A car's engine generates power, which is then passed through the transmission and sent to the wheels. Before it gets there, one more system has to step in to make the wheels spin and get the car moving. This system is called the differential, and it is in charge of three different things.
The differential takes the power passing from the transmission and directs it to the wheels. It also provides one more gear reduction to slow the transmission's rotational speed enough so the wheels don't spin faster than they need to. Perhaps most importantly, the differential is responsible for adjusting the axle rotation rate so the wheels can operate at different speeds - which is how the system got its name.
When a car turns, each wheel follows a unique path. The wheels of a driven axle are connected so the engine and transmission can control them simultaneously. Differentials allow them to turn independently so one wheel does not slip. On cars with only one driven axle, there is only one differential, but all-wheel-drive vehicles need one at each axle.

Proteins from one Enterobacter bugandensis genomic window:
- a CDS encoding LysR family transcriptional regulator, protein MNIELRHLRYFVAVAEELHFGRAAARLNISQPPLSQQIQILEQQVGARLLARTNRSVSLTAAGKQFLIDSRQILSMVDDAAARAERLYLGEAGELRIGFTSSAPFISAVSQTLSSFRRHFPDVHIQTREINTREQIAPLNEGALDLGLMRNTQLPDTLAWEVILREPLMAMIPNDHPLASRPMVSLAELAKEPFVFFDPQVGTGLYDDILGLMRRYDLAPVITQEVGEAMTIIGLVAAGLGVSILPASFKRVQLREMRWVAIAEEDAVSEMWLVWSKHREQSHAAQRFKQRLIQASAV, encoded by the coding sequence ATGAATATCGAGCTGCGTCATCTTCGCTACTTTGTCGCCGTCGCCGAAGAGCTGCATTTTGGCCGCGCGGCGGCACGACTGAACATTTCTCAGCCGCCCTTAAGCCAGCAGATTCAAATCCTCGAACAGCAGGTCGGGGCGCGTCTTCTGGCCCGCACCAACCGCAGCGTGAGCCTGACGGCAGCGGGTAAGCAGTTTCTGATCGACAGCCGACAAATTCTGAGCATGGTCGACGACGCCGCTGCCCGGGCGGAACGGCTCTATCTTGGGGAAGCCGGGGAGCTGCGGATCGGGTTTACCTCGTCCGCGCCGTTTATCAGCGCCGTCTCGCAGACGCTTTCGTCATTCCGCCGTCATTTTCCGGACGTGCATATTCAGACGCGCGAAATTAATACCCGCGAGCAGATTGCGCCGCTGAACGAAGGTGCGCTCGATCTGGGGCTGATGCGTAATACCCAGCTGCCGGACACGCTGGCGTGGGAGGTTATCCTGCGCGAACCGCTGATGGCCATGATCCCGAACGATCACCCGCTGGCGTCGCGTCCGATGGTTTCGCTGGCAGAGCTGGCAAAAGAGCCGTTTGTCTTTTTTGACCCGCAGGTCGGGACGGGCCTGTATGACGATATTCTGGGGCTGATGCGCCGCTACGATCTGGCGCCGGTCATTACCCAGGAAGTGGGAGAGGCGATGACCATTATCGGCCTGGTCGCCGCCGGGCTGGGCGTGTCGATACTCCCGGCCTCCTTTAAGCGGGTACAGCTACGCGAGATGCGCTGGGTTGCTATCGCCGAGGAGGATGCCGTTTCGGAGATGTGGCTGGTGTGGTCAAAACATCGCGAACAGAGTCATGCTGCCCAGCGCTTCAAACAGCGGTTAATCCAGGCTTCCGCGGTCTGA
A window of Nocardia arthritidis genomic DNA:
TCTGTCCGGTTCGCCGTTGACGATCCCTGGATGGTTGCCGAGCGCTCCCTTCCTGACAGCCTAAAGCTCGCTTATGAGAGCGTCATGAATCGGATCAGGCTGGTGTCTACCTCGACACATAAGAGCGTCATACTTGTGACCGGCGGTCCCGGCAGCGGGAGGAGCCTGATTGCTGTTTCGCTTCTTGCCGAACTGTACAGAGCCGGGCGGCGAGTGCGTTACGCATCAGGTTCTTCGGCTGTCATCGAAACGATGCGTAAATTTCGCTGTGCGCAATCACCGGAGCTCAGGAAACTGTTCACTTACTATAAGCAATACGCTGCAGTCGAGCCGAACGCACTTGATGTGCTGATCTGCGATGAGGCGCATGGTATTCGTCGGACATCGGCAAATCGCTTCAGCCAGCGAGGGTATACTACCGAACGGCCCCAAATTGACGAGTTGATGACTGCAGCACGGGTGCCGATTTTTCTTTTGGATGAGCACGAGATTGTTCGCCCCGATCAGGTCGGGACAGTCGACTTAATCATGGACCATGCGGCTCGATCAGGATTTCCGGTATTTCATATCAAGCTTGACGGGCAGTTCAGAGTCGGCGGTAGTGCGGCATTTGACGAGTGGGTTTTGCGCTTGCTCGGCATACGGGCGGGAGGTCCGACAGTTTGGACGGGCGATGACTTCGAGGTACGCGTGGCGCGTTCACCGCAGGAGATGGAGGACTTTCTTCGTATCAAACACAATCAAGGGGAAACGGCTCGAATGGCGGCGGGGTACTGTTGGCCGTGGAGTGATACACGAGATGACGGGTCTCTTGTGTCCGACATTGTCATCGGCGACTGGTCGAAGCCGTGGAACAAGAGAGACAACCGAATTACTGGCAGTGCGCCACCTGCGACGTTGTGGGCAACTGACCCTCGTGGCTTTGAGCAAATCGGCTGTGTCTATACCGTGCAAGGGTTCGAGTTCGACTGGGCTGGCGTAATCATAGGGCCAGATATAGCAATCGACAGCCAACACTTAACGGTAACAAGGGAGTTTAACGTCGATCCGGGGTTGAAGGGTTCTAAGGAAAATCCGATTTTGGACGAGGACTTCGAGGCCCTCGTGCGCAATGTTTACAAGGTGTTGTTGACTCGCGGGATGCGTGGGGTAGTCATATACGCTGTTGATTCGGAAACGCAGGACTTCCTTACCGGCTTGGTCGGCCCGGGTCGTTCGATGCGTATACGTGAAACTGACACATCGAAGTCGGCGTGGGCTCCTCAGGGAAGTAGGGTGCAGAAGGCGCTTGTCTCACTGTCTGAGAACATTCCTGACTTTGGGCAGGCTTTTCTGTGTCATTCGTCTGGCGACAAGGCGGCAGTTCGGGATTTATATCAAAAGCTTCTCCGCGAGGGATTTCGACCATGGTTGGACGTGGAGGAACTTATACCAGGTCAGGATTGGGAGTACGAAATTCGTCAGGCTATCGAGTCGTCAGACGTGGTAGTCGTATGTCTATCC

Front-engine rear-wheel drive cars have a drive shaft to connect the transmission and the differential. The setup for all-wheel-drive vehicles is similar, but there is also a center differential located on the drive shaft. If you have a car that can be switched into four-wheel drive mode, it will not have a center differential, which makes turning on pavement a challenge.
In an open differential, the most basic setup, a large ring gear is attached to the driven axle. Two pinion gears connected to the ring gear are interlocked with gears on the axle shaft. The whole system is set in motion by an input pinion, which is spun by the transmission. The input pinion is smaller than the ring gear, which provides the final gear reduction.
When the vehicle is traveling in a straight line, the pinion gears spin with the axle, and both wheels turn at the same speed. As soon as you turn the steering wheel, the pinion gears begin to spin independently. This causes the different sides of the axle to rotate at different speeds and allows the wheels to operate on their own.